All research projects on the soil claim to “involve” those who live on that land. We put the word into inverted commas because often the involvement is only notional. Furthermore, the specialized soil experts find it difficult to communicate with those who use and tread on the soil without thinking too much about it. This is why the approach taken by some European researchers takes on greater meaning.
The Tea Bag Index involves individuals who decide to participate directly and giving them a task to do. There is no magic and no need to do specialist courses. All participants need to do is take an ordinary teabag, measure it, bury it in the ground whose vitality one wants to assess, dig it up after three months and measure it again, then send the information obtained to the University of Utrecht lab, which will record it and put it into a database that will slowly acquire a global character.
What is achieved by doing this? It enables us to analyse the speed of organic decomposition.
Plants thrown on the ground decompose naturally. Attacked by insects and microorganisms, they quickly lose water and release CO2 into the atmosphere. The faster the decomposition, the more carbon dioxide reaches the atmosphere. The slower the decomposition, the more carbon accumulates in the soil. Naturally, the speed of decomposition depends on many factors: the type of vegetation, climate, location, humidity, acidity. Much of this data is already known for many types of soil and is available to researchers. We do not know, however, the speed at which organic materials decompose in the various types of soil. This is why individual citizens are being invited to participate. In order to obtain comparable data, all you have to do is take two teabags (one of green tea, one of redbush), weigh them and bury them at a depth of 8 cm in a piece of land (not the garden). Dig them up after three months, measure them again and send the data electronically to the lab in Holland. The Tea Bag Index thus obtained will allow researchers to build and compare the information as it is collected and refine our understanding of how soils work, linked to changes in climate. Two parameters will be calculated for every type of soil: Stabilization (S) that is the degree to which the tea breaks down, and the speed with which this happens (k).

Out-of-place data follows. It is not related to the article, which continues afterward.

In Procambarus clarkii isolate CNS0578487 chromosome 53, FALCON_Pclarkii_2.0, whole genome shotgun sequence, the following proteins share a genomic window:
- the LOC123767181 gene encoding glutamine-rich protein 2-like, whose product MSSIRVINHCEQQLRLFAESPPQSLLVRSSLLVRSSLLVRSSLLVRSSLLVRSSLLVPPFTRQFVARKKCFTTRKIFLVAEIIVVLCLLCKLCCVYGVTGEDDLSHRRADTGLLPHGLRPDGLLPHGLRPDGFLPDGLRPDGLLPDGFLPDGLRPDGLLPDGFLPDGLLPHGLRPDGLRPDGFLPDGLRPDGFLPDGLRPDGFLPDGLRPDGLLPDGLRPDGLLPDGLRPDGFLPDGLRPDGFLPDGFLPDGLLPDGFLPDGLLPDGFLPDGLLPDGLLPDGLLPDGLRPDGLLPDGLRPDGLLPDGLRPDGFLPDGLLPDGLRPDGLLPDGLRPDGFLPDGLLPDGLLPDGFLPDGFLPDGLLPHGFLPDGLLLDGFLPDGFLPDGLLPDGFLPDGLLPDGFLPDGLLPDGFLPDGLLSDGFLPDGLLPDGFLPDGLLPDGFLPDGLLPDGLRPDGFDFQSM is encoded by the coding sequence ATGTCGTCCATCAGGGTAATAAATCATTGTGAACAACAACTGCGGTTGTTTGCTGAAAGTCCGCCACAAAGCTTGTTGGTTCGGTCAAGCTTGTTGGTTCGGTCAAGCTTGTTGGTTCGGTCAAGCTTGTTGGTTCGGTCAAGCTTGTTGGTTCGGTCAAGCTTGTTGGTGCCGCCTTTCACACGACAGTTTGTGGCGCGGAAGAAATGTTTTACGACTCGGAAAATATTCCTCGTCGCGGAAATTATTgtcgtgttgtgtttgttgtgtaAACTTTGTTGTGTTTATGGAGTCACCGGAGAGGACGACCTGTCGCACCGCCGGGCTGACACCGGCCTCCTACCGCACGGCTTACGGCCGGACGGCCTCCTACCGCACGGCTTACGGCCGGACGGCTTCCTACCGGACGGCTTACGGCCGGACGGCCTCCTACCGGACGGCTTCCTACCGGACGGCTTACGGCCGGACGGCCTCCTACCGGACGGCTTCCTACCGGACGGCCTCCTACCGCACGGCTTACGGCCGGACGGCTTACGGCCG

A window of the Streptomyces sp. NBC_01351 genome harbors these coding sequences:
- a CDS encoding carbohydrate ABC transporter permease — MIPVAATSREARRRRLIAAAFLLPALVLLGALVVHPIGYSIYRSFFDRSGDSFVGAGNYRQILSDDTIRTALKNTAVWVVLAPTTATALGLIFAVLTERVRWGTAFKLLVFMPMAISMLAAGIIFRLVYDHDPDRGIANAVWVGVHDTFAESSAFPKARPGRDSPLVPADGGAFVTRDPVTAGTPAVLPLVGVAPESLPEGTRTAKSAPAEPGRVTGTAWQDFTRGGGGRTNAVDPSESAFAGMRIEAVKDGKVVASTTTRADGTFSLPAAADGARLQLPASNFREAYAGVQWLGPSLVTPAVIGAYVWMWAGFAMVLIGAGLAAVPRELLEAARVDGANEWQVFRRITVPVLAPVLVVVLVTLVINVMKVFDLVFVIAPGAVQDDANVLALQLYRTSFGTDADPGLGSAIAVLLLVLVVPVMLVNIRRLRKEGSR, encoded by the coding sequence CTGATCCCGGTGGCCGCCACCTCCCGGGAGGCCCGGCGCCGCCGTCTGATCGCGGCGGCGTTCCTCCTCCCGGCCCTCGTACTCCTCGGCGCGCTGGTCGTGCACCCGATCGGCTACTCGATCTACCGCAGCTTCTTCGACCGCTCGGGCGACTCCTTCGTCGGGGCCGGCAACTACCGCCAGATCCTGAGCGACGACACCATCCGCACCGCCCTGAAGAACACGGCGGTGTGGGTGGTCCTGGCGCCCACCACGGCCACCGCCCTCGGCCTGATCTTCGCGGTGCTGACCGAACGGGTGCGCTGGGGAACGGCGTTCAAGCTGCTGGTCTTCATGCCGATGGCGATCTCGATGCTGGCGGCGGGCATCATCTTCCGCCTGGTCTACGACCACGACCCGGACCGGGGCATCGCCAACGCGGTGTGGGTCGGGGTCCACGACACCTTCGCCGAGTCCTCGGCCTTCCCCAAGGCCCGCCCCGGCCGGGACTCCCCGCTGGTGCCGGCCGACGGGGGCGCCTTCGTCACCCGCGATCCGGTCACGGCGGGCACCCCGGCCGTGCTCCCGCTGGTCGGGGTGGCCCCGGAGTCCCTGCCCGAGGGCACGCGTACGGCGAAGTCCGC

A global map is slowly being built up which allows us to see and compare the Index across the world.
It is interesting to note that this citizen science approach has been adopted in some countries for students in primary and secondary schools. It has shown itself to be a useful teaching tool that brings to practical life theories and data that otherwise might seem to the students to be purely theoretical.
Further details can be found here and a description of the scientific method HERE